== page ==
By Ryan Keating-Lambert
Nicole Kidman is almost unrecognisable in this gender flip on the cold hard detective thriller. Despite it being her most memorable performance in recent years though, Destroyer is weighed down by, what feels like, a lack of tension, urgency, and quite honestly, a lack of, well, destroying.
Directed by Karyn Kusama (The Invitation), Beat-up detective and bad cop Erin Bell (Nicole Kidman) barely scrapes through day-to-day life after her and fellow cop, and lover, Chris (Sebastian Stan) decide to take part in a bank robbery that goes awry.
Kidman is great as the cop with a chip on her shoulder here, and her make-up is pretty convincing too – imagine a Clint Eastwood that was actually likable. It’s refreshing to see her in such a role. She limps from crime scene to crime scene, attempting to locate gang leader and psychopath Silas, well played by Toby Kebbell, while also trying to sort out her teenage daughter who’s fast going down the same road of misdemeanor and alcoholism.
It seems like a straight forward ‘bad cop seeks redemption’ film, and in many ways it is, but Kusama plays around with flashbacks to try to keep things interesting. It doesn’t always work though. Rather than revealing surprises and cranking up the tension, the flashbacks do little more than frustrate, especially towards the finale when you’ve had enough of moody Kidman and just fancy an ending that packs a punch. Despite best efforts though, Destroyer delivers more of a petty slap.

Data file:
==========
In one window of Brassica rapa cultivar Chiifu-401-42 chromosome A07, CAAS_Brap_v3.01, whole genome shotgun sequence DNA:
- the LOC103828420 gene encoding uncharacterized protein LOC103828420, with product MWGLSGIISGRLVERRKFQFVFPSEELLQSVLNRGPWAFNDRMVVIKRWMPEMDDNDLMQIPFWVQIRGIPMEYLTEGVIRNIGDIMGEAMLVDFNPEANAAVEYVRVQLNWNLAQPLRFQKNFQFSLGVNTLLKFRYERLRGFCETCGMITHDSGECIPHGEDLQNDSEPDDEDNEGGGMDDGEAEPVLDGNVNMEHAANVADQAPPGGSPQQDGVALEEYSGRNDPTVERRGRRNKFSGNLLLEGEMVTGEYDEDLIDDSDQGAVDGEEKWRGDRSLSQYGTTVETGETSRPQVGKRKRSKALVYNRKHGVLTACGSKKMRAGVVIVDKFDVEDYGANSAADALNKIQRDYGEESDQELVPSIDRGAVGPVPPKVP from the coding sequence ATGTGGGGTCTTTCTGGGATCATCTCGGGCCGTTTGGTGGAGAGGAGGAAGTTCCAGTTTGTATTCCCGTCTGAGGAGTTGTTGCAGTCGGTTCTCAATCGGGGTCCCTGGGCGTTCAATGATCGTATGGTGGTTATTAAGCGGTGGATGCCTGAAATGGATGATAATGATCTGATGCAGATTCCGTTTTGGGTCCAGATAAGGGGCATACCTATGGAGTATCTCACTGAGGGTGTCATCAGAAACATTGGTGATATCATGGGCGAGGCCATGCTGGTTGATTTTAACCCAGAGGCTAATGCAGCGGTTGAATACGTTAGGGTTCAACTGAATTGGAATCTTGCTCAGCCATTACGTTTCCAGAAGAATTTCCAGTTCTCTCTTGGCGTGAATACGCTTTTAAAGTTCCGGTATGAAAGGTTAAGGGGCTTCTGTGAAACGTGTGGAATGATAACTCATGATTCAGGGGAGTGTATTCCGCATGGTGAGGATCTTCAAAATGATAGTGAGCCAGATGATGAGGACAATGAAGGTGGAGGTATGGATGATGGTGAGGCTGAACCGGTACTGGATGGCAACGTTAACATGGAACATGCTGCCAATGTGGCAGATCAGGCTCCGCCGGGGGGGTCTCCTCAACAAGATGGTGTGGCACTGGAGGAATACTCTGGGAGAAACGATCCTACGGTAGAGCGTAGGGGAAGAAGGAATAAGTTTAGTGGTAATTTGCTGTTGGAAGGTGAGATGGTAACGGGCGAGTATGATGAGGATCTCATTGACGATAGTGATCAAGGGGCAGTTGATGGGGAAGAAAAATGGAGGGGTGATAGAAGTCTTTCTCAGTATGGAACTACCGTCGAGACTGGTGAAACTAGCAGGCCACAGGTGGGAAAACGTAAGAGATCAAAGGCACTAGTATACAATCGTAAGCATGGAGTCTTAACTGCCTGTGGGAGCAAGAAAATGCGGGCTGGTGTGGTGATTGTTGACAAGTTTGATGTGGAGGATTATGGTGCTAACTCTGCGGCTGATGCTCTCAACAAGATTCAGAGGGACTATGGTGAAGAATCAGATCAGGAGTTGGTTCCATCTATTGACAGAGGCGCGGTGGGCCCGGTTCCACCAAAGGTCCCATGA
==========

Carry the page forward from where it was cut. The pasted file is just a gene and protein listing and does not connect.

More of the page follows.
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Hard to believe this is the same director as The Invitation which was almost completely driven by slow-burn tension and twists and turns. Destroyer feels underwhelming and even a bit slow at times. Despite Kidman putting on a show, she never really gets down to the grit of the title. Call me bloodthirsty, but where was the destruction? And the revenge?
Kebbell obviously makes a good villain, but gang leader Silas runs out of steam pretty quick. Rather than flesh out a bit more of the guy’s motivations and past, the flashbacks spend more time looking at Erin and Chris’ developing relationship, which is just OK. The only bit of Silas that we really get is a contrived Russian roulette scene which feels way past its used-by date.
But, Destroyer is still worth a look at for Kidman. You’ve honestly never seen her like this before, and although ‘intense’ isn’t the first word I’d use to describe this film, Theodore Shapiro’s fantastic score does help you get in the mood.
Destroyer is now playing at Prague International Film Festival Febiofest.